All of us suspect as human beings that while material or carnal pleasures are temporarily exciting, love endures so it?s not as immediately apparent. One has to work hard at love, particularly if there?s a partnership and responsibility. I?ve only been married a short while but the longer I spend married, the more I enjoy it. Of course, as a young single man, I enjoyed that lifestyle and I feel that I did enough research to be able to contentedly move on.

Did you really tell TV host Piers Morgan that sex now takes second place in your life to gardening?

That was kind of a joke. Otherwise, my garden would be a terrible mass of effluvia and molehills. There is obviously a transition from the monogamous life, like I?m very happily married, but before I lived a very different lifestyle. I was on an English cat show so I made a rather twee English joke in that situation. I?m really not good at gardening. The only things I?ve ever grown in my life were marijuana plants and that led to a lot of problems and headaches actually because I didn?t have proper lights?halogen lights. It was a bloody waste of time and I got arrested for it.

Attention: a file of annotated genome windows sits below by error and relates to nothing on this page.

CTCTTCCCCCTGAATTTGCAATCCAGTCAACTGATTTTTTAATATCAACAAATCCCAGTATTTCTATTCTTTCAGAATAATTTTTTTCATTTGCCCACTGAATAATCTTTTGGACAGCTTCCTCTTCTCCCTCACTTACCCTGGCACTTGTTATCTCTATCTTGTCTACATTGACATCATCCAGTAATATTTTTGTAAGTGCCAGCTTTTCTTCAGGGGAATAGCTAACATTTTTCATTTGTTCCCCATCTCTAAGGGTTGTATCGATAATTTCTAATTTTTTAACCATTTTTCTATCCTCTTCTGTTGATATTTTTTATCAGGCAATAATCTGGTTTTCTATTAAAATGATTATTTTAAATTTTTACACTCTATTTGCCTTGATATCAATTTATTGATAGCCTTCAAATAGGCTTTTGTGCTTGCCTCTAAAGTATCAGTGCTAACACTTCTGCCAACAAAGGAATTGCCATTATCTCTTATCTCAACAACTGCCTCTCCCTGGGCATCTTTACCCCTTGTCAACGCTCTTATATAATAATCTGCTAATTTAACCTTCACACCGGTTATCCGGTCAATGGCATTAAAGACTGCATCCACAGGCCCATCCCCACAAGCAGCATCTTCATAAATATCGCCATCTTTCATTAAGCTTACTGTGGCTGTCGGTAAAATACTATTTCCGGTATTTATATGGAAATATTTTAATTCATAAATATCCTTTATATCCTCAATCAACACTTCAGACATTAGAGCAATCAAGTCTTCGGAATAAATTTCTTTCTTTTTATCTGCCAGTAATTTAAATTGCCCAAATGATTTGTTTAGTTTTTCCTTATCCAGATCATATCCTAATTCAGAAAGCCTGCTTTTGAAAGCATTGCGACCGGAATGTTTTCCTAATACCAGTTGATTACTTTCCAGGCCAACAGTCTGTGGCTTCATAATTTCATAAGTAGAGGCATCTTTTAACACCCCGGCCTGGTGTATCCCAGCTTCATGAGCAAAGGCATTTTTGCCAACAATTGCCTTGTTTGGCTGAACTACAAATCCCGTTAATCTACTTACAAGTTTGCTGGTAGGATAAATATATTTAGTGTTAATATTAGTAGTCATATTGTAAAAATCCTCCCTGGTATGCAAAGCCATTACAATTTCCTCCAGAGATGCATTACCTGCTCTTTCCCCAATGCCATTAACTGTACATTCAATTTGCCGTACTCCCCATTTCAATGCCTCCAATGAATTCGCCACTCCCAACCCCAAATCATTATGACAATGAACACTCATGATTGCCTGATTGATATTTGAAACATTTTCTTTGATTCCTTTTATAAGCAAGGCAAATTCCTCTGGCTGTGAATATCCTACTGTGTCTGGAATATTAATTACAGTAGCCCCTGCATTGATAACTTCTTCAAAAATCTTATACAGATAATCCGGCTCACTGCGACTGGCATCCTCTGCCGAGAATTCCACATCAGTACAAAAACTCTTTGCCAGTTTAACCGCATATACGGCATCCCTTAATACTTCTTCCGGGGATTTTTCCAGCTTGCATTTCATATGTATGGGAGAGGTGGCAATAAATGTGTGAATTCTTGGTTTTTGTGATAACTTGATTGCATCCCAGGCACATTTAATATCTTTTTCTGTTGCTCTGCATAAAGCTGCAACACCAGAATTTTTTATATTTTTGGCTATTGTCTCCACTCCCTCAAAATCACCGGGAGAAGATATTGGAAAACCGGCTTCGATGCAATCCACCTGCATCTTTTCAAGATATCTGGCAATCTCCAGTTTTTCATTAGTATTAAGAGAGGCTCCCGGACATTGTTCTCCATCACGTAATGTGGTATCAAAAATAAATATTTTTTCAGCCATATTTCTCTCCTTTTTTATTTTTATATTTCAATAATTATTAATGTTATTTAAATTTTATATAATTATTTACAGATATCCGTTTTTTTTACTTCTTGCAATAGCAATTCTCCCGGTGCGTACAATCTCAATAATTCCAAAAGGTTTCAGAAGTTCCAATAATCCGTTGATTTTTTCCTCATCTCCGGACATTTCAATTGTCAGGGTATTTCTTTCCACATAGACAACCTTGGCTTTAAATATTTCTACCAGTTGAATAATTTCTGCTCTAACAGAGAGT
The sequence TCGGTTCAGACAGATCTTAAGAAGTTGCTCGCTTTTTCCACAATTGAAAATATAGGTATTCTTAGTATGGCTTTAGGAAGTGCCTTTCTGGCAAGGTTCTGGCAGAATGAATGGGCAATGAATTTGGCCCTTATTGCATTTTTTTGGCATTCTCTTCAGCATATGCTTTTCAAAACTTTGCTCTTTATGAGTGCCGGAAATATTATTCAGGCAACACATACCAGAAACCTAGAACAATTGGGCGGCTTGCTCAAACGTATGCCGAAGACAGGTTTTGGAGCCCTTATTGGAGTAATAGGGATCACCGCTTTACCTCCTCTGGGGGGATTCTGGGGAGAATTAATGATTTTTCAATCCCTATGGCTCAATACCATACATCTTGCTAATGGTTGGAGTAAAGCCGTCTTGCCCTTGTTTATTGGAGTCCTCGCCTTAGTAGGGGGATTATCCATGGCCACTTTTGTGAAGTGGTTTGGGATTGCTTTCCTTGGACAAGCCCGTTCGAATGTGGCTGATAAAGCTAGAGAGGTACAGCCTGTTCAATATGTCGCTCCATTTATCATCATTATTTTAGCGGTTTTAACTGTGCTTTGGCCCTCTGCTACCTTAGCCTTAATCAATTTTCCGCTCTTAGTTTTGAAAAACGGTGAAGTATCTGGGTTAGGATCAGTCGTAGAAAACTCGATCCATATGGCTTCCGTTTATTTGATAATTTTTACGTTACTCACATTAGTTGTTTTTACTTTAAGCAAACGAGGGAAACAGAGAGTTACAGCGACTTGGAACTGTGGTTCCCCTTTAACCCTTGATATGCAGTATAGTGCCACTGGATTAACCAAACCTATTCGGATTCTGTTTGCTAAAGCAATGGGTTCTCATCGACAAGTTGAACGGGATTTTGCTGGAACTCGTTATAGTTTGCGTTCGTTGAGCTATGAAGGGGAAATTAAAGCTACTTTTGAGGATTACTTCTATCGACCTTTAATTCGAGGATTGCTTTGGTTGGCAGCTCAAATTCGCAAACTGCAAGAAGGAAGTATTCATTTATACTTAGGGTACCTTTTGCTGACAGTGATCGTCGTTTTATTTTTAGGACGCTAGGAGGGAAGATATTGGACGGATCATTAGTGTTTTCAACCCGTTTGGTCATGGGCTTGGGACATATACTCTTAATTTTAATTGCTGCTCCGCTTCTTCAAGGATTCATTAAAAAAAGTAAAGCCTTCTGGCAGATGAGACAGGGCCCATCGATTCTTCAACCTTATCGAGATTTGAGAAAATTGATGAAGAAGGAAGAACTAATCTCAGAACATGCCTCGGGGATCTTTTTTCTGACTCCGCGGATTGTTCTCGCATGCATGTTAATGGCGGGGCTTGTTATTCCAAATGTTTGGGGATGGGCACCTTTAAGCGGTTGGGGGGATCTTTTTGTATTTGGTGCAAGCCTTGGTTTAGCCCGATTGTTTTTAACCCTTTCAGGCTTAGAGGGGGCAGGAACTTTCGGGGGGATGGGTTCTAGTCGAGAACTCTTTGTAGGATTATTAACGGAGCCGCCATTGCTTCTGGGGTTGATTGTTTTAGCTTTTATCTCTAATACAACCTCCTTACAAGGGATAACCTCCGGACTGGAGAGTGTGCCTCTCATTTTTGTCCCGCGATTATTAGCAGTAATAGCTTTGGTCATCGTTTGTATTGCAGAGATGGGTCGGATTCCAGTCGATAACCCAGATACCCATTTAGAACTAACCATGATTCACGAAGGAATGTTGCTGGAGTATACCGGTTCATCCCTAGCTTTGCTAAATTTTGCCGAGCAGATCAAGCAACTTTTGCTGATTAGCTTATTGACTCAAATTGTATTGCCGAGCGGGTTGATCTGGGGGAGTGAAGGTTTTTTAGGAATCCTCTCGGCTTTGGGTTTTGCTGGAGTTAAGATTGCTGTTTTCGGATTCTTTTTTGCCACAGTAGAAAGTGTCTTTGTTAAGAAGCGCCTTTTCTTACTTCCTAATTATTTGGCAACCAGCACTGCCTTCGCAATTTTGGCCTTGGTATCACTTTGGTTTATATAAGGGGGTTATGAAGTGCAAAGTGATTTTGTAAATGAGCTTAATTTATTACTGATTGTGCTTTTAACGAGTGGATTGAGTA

Going back to your mom, how influential is she in your life?

My mother is incredibly influential. My mum brought me up on her own. She was very ill with cancer when I was growing up but my mum always made sure that I felt safe and protected. I was the center of her universe. This relationship with her is the template for my relationship with all people. She taught me that it?s more important to listen to other people than to be heard, to be respectful and loving to everyone. Of course, as an egomaniac, a narcissist, I occasionally struggle with those principles. It is my mother that I thank for the fact that now, whatever I may temporarily think, other people are more important than me, particularly when taken as a mass which is how I look at them.